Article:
According to a second aspect of the invention, there is provided an apparatus for producing a multi-component glass fiber preform which apparatus comprises a multi-conduit burner having five concentric conduits, the centrally disposed first conduit and the second and third conduits adjacent thereto being flush with one another at their tip ends, the fourth conduit interposed between the third and outermost conduits extending axially beyond them, the first to fifth conduits serving to feed a gaseous glass raw material, a fuel gas, an nebulized aqueous solution of at least one metal salt, an inert gas and oxygen gas, respectively, the burner having a nozzle adapted to be directed to an axially rotating and moving substrate to deposit particulate glass raw material on the substrate. With this apparatus, the dopant content of the glass fiber preform can be increased.

BRIEF DESCRIPTION OF THE DRAWINGS

FIG. 1 is a schematic view showing a preform forming apparatus of this invention;

FIG. 2 is a view similar to FIG. 1 but showing a modified apparatus;

FIG. 3 is a schematic view of a multi-conduit burner;

FIG. 4 is a view similar to FIG. 1 but showing another modified apparatus;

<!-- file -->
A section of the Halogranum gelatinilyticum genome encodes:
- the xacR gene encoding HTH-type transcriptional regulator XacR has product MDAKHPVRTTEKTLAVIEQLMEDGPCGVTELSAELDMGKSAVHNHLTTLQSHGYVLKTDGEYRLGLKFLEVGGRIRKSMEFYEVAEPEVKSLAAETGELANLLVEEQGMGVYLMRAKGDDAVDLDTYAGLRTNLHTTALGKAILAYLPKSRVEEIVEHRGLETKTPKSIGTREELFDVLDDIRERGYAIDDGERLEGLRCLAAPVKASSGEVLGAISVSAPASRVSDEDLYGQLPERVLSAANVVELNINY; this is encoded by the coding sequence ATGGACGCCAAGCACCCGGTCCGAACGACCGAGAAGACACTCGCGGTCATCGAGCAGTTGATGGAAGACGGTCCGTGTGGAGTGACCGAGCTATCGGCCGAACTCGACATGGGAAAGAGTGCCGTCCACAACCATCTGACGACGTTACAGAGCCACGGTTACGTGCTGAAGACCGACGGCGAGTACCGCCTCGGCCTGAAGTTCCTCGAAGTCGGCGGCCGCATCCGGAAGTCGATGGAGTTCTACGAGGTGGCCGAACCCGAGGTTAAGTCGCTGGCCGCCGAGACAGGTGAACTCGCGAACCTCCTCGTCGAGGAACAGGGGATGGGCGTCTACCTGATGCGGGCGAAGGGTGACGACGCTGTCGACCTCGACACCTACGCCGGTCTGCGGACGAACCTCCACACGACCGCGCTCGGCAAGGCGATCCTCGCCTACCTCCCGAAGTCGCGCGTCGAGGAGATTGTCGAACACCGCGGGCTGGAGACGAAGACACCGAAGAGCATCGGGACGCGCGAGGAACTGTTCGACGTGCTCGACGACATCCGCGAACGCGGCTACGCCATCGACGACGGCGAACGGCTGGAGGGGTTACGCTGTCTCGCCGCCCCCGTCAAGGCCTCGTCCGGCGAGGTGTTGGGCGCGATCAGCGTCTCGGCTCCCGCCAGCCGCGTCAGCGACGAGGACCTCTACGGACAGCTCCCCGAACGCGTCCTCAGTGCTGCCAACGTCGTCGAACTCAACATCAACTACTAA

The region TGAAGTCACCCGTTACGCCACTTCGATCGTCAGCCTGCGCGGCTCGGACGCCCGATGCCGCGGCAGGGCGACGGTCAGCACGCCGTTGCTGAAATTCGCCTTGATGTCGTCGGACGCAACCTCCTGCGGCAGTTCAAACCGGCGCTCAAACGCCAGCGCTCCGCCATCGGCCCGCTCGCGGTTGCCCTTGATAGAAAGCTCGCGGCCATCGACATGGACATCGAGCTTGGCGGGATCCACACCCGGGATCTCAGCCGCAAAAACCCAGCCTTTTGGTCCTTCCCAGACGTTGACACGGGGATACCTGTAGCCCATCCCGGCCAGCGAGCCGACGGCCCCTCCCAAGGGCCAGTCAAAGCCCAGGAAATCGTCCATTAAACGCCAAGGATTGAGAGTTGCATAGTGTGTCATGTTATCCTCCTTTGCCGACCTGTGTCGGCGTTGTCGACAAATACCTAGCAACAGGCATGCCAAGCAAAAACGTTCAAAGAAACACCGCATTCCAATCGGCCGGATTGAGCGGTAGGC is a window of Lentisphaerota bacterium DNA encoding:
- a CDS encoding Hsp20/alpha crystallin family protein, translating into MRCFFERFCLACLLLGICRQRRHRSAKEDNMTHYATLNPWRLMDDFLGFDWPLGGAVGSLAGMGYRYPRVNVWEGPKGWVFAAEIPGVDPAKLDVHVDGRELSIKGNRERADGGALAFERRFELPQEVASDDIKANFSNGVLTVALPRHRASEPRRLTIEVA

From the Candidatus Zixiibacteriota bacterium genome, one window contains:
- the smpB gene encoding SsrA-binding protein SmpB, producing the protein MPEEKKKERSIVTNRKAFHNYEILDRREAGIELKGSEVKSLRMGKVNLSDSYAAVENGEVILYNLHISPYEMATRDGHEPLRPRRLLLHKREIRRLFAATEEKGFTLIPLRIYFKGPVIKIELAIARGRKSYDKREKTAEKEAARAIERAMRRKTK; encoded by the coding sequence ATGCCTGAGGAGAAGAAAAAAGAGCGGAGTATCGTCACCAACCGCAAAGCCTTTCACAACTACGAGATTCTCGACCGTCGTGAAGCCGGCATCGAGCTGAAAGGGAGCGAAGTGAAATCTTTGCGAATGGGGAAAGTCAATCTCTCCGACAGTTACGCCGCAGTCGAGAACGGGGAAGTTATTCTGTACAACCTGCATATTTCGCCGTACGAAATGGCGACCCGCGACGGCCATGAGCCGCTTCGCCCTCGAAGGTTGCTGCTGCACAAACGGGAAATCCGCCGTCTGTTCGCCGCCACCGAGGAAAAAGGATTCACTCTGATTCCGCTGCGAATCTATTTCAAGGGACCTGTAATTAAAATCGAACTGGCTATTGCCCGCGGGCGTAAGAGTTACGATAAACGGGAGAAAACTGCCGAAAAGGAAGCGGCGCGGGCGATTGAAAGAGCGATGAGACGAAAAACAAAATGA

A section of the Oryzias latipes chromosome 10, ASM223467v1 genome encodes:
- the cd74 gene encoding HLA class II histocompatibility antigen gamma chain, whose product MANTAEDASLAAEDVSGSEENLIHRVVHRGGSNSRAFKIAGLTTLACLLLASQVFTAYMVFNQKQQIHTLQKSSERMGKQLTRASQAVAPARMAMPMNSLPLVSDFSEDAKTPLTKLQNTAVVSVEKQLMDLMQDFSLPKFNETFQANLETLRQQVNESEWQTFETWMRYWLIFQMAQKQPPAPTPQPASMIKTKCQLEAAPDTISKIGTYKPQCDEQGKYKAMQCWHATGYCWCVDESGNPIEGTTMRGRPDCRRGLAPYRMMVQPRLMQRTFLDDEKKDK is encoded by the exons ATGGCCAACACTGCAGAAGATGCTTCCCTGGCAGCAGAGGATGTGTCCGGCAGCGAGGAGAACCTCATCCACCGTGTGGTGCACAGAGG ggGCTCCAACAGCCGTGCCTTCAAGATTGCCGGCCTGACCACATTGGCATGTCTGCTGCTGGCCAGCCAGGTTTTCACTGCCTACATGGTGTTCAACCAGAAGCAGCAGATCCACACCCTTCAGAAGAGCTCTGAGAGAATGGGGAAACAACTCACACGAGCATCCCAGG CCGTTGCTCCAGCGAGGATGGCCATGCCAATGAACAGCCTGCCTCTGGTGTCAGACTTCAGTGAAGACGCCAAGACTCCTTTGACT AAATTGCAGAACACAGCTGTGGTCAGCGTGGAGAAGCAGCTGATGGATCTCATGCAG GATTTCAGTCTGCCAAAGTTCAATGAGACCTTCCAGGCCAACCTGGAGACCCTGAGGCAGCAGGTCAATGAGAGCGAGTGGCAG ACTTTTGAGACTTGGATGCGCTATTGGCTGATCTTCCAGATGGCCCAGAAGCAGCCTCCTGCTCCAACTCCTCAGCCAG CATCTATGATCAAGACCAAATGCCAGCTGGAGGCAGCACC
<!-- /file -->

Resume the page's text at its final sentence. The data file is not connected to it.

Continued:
FIG. 5 is a view similar to FIG. 1 but showing a further modified apparatus; and

FIGS. 6 to 9 are graphs showing the refractive index profile in the direction of diameter of optical fiber preforms provided in accordance with the present invention.

DETAILED DESCRIPTION OF THE INVENTION

As the gaseous glass raw material, silicon chloride SiCl4 gas is used. One or more of germanium chloride gas GeCl4, phosphoryl chloride gas POCl3 and boron bromide BBr3 may be added to SiCl4 to prepare the glass raw material. SiCl4, GeCl4, POCl3 and BBr3 are first purified by precise distillation, and then are gasified. The gasification is carried out by slowly heating a container filled with these materials and bubbling a carrier gas through the materials in the container. High purity argon gas, helium gas or oxygen gas can be used as the carrier gas.

The dopant is at least one metal salt selected from the group consisting of alkali metal nitrate, alkali metal carbonate, alkali metal sulfate, alkali metal acetate, alkaline earth metal nitrate, alkaline earth metal carbonate, alkaline earth metal sulfate, alkaline earth metal acetate, lead nitrate, lead carbonate, lead sulfate, lead acetate, lanthanium nitrate, lanthanium carbonate, lanthanium sulfate and lanthanium acetate. As the alkali metal, lithium, sodium, potassium and cesium can be used. As the alkaline earth metal, magnesium, calcium and barium can be used. The aqueous solution of metal salt or salts is subjected to extremely high purification, using a solvent extraction method or an ion exchange resin. The purified solution is nebulized by a nebulizer utilizing supersonic vibration or a nebulizer utilizing a carrier gas under pressure. Preferably, an inert gas such as argon and helium gases of high purity is used as the carrier gas.